In an interesting move, Peter Kafka from the WSJ is reporting that Next Issue Media said that they will be opening a digital magazine storefront early next year, but that the initial version will only be available for the Android platform.
While everyone, including paidContent thinks this is a move being made because "Apple holds too many cards in the sales relationship, the reality is that we already know what the tablet market will look like early next year: a few new Android tablets struggling to take off, and Apple's iPad already well established with over 20 million units sold.
One last thing to consider: there are those that announce products, and those that deliver products. This was an announcement -- almost as good as vaporware. And though I have no Next Issue Media will be creating a digital storefront, I think we are still at the announcement phase. Meaning this was more a shot across Apple's bow than a real voiced preference for the Android platform. Expect all this to get worked out by the Spring.
Apple released its Mac OS update yesterday as rumored, but its update for iTunes went missing. Both updates are crucial before the company can release its long anticipated iOS update that will bring multitasking, folders and AirPlay to the iPad.
One element that went missing was AirPrint which seems to be running into legal troubles.
If an update to iTunes is released today then we are probably on schedule to have an iOS update on Friday -- otherwise, it would arrive next week.
Wednesday, November 10, 2010
Retweets: Samsung Galaxy Tab review; Gartner's mobile phone sales report; Forrester's holiday sales predictions
I don't plan on buying an Android tablet (at least, not right away), but definitely think it is important for the media world that a good Android tablet or two get launched within the next six months or so. Why? Because smart people are already investing in iOS and Android apps, and the really smart people are developing tablet editions. A robust Android tab market would a major step forward for tablet publishing.
Some people think the Samsung Galaxy Tab is the first legitimate Android tab out there. My concerns are two-fold, and they are major: one, with a seven inch screen magazine and newspaper tablet editions might feel like they are being read on a blown up phone; two, priced at $399 with a data contract, and $599 without, I don't think Samsung has priced this thing so that they can effectively compete with the iPad.
OK, those are my thoughts. Today Matt Buchanan reviewed the Samsung Galaxy Tab for Gizmodo and, well, we'll let him do the talking:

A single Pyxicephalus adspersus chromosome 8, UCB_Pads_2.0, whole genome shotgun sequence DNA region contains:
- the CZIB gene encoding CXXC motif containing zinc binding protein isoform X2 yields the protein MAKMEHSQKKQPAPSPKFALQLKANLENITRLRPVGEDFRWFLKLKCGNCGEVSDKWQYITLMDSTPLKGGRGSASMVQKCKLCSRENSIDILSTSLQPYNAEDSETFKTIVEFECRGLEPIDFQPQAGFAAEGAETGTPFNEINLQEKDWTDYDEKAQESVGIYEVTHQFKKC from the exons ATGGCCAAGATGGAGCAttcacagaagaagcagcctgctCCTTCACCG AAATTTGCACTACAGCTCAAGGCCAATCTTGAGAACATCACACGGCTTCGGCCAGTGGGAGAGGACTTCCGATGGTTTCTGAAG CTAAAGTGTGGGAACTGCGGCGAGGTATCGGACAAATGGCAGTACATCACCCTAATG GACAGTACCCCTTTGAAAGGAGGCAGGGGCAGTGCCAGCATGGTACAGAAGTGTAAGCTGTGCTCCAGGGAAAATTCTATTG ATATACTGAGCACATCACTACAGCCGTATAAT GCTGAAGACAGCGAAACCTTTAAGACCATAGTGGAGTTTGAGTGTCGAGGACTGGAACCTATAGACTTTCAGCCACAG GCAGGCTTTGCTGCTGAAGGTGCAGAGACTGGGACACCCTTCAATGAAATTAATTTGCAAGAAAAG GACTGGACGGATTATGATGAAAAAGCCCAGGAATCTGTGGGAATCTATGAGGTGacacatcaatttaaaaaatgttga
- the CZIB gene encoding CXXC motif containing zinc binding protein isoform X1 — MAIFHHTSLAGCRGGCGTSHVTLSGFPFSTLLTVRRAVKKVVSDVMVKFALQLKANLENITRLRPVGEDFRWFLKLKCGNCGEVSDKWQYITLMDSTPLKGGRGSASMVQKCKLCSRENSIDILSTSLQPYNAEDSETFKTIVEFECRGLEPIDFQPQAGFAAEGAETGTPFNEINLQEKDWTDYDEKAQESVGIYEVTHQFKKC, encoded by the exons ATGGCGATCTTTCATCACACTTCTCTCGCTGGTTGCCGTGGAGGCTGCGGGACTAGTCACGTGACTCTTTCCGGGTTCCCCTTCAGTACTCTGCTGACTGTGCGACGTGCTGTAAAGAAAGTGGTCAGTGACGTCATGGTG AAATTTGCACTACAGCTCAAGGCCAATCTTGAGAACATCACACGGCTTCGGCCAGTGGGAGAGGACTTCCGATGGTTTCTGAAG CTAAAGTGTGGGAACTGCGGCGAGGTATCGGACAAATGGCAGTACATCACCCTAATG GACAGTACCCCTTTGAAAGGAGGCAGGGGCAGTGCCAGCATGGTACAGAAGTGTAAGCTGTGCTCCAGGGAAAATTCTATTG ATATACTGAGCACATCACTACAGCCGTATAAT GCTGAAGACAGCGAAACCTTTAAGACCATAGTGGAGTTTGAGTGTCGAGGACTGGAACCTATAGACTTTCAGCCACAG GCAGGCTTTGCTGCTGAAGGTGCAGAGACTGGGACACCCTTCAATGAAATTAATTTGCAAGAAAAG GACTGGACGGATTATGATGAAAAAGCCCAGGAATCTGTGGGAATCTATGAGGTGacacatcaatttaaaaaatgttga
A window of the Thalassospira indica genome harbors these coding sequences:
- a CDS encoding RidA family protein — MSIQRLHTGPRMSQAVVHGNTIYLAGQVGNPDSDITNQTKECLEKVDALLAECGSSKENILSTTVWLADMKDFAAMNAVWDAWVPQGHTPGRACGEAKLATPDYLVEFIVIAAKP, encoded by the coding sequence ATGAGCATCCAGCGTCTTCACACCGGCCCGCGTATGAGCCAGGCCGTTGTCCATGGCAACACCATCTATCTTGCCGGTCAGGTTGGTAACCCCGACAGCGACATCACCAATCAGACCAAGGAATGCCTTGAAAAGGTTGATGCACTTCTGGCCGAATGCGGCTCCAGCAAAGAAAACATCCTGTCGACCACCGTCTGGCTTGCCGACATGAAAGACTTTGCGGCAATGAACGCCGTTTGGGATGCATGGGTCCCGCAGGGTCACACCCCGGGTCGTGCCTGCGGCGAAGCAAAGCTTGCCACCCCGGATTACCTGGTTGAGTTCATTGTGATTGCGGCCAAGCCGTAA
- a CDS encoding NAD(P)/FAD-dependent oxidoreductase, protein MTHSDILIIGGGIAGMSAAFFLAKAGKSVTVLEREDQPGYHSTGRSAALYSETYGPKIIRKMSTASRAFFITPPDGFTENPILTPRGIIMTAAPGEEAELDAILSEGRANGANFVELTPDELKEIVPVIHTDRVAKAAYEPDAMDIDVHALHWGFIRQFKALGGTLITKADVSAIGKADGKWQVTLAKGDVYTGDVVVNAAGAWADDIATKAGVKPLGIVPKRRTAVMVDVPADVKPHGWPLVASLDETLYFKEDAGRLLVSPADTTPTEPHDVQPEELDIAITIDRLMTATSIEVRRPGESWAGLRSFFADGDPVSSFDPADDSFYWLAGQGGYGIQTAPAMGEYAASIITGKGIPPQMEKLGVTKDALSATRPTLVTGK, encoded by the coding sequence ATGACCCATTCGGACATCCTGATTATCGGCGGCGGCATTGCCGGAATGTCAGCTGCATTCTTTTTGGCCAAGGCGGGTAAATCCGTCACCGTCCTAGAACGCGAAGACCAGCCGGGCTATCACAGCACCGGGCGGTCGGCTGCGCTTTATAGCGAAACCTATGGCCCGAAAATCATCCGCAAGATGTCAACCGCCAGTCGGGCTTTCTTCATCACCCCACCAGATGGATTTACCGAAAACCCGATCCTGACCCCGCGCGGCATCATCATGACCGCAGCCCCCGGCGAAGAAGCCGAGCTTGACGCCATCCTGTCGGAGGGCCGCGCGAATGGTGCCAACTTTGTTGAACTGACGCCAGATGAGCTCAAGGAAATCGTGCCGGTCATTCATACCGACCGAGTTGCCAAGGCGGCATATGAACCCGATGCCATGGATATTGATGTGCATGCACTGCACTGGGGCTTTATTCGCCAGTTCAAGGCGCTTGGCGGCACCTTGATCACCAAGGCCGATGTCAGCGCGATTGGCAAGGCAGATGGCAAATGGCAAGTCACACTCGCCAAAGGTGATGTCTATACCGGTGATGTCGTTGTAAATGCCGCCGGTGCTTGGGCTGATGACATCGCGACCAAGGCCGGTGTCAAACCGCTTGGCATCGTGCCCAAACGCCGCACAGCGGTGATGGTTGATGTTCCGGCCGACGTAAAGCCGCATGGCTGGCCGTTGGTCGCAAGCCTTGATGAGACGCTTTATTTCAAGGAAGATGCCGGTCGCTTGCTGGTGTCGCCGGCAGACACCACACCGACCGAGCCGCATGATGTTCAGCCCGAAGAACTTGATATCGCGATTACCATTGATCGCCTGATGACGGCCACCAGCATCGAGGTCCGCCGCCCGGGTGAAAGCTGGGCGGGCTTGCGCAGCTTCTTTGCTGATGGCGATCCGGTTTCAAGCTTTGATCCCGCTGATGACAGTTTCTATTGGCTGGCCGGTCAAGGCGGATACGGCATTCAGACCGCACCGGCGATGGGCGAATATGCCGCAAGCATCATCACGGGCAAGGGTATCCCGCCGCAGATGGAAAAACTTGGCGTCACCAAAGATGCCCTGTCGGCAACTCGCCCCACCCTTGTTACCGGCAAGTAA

"This thing is just a mess. It's like a tablet drunkenly hooked up with a phone, and then took the fetus swimming in a Superfund cleanup site. " Ouch.
But here is the important part: "It's not big enough. Web browsing doesn't have greater fidelity. I don't get more out of Twitter. A magazine app would be cramped." (My emphasis.)
Of course, readers are accusing Buchanan of being an Apple fanboy -- and, who knows, maybe he is. But let's just see what the buyers out there think. If Samsung sells millions of these, instead of thousands, then publishers will have to pay attention. But, in the end, whether this tab is a hit or not may not be that important. Everyone knows Android is here to stay, as is iOS, so developing for both makes tons of sense. As for Windows Phone 7 and the BlackBerry . . . time will tell.
Gartner's latest report on mobile phone sales shows no slowdown in the incredible growth of the industry. Total sales grew 35 percent in the just concluded third quarter with smartphone sales almost doubling.
All the major manufacturers grew their business except LG. "LG's strengths in stylish midtier devices are becoming less relevant in mature markets that are moving increasingly toward smartphones, and this is translating directly into market share," the report said.
In the meantime, Apple jumped ahead of BlackBerry maker Research in Motion, to fourth place among mobile manufacturers. Apple sold over 13 million iPhones last quarter, despite "its ongoing supply constraints".
The WSJ yesterday wrote about the holiday shopping forecast from Forrester Research. Forrester predicts that holiday sales will increase only 2.3 percent, while online sales will increase 16 percent.
I don't know about you, but I almost never hear a forecast for decreasing holiday sales. Just as predictable as the coming of the annual holiday shopping season are forecasts that this year will once again be a banner year.
Well, Forrester Research is probably right about an increase this year, after all, as bad as last year was overall, at least Black Friday sales were up 1.1 percent (2008 sales were down 3.4 percent). As for their online forecast, that one is another 'duh' based on past performance.
Martha Stewart Living Omnimedia releases special edition for the iPad; Adobe Air produced app weighs in at 573MB